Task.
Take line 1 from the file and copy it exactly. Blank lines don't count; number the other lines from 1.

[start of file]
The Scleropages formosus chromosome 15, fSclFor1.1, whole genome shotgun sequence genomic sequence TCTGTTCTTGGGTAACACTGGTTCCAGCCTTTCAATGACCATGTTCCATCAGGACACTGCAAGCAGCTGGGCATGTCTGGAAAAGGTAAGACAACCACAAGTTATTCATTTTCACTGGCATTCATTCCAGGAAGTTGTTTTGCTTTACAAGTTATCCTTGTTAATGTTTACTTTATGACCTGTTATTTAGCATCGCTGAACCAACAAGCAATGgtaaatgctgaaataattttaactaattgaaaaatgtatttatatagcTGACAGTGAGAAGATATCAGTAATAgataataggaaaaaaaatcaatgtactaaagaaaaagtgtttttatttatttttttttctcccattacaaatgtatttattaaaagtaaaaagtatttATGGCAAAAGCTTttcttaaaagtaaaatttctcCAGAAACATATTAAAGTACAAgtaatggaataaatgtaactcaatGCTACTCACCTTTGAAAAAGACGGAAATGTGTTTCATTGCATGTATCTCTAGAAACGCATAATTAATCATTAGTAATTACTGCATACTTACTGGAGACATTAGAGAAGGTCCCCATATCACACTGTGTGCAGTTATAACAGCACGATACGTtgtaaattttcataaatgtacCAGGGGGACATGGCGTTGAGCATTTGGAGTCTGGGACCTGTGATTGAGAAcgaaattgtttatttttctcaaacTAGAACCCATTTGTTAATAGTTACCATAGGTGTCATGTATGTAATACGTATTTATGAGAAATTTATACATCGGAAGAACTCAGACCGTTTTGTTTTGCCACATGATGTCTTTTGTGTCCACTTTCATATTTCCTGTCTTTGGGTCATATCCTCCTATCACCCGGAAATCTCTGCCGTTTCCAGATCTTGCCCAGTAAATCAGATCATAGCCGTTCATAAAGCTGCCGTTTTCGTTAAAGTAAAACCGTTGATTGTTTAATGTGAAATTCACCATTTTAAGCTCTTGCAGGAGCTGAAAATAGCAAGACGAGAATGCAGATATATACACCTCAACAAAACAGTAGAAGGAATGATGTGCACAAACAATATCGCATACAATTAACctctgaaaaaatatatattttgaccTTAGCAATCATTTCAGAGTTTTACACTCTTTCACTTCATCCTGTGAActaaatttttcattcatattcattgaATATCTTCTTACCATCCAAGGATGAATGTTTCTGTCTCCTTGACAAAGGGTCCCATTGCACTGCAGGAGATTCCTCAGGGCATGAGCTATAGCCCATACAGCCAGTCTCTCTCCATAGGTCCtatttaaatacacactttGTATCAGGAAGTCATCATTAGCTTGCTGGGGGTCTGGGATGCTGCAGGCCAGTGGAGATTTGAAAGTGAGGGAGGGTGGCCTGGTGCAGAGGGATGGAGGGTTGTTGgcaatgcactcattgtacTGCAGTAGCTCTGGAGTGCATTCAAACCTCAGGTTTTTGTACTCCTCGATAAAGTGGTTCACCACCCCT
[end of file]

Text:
The Scleropages formosus chromosome 15, fSclFor1.1, whole genome shotgun sequence genomic sequence TCTGTTCTTGGGTAACACTGGTTCCAGCCTTTCAATGACCATGTTCCATCAGGACACTGCAAGCAGCTGGGCATGTCTGGAAAAGGTAAGACAACCACAAGTTATTCATTTTCACTGGCATTCATTCCAGGAAGTTGTTTTGCTTTACAAGTTATCCTTGTTAATGTTTACTTTATGACCTGTTATTTAGCATCGCTGAACCAACAAGCAATGgtaaatgctgaaataattttaactaattgaaaaatgtatttatatagcTGACAGTGAGAAGATATCAGTAATAgataataggaaaaaaaatcaatgtactaaagaaaaagtgtttttatttatttttttttctcccattacaaatgtatttattaaaagtaaaaagtatttATGGCAAAAGCTTttcttaaaagtaaaatttctcCAGAAACATATTAAAGTACAAgtaatggaataaatgtaactcaatGCTACTCACCTTTGAAAAAGACGGAAATGTGTTTCATTGCATGTATCTCTAGAAACGCATAATTAATCATTAGTAATTACTGCATACTTACTGGAGACATTAGAGAAGGTCCCCATATCACACTGTGTGCAGTTATAACAGCACGATACGTtgtaaattttcataaatgtacCAGGGGGACATGGCGTTGAGCATTTGGAGTCTGGGACCTGTGATTGAGAAcgaaattgtttatttttctcaaacTAGAACCCATTTGTTAATAGTTACCATAGGTGTCATGTATGTAATACGTATTTATGAGAAATTTATACATCGGAAGAACTCAGACCGTTTTGTTTTGCCACATGATGTCTTTTGTGTCCACTTTCATATTTCCTGTCTTTGGGTCATATCCTCCTATCACCCGGAAATCTCTGCCGTTTCCAGATCTTGCCCAGTAAATCAGATCATAGCCGTTCATAAAGCTGCCGTTTTCGTTAAAGTAAAACCGTTGATTGTTTAATGTGAAATTCACCATTTTAAGCTCTTGCAGGAGCTGAAAATAGCAAGACGAGAATGCAGATATATACACCTCAACAAAACAGTAGAAGGAATGATGTGCACAAACAATATCGCATACAATTAACctctgaaaaaatatatattttgaccTTAGCAATCATTTCAGAGTTTTACACTCTTTCACTTCATCCTGTGAActaaatttttcattcatattcattgaATATCTTCTTACCATCCAAGGATGAATGTTTCTGTCTCCTTGACAAAGGGTCCCATTGCACTGCAGGAGATTCCTCAGGGCATGAGCTATAGCCCATACAGCCAGTCTCTCTCCATAGGTCCtatttaaatacacactttGTATCAGGAAGTCATCATTAGCTTGCTGGGGGTCTGGGATGCTGCAGGCCAGTGGAGATTTGAAAGTGAGGGAGGGTGGCCTGGTGCAGAGGGATGGAGGGTTGTTGgcaatgcactcattgtacTGCAGTAGCTCTGGAGTGCATTCAAACCTCAGGTTTTTGTACTCCTCGATAAAGTGGTTCACCACCCCT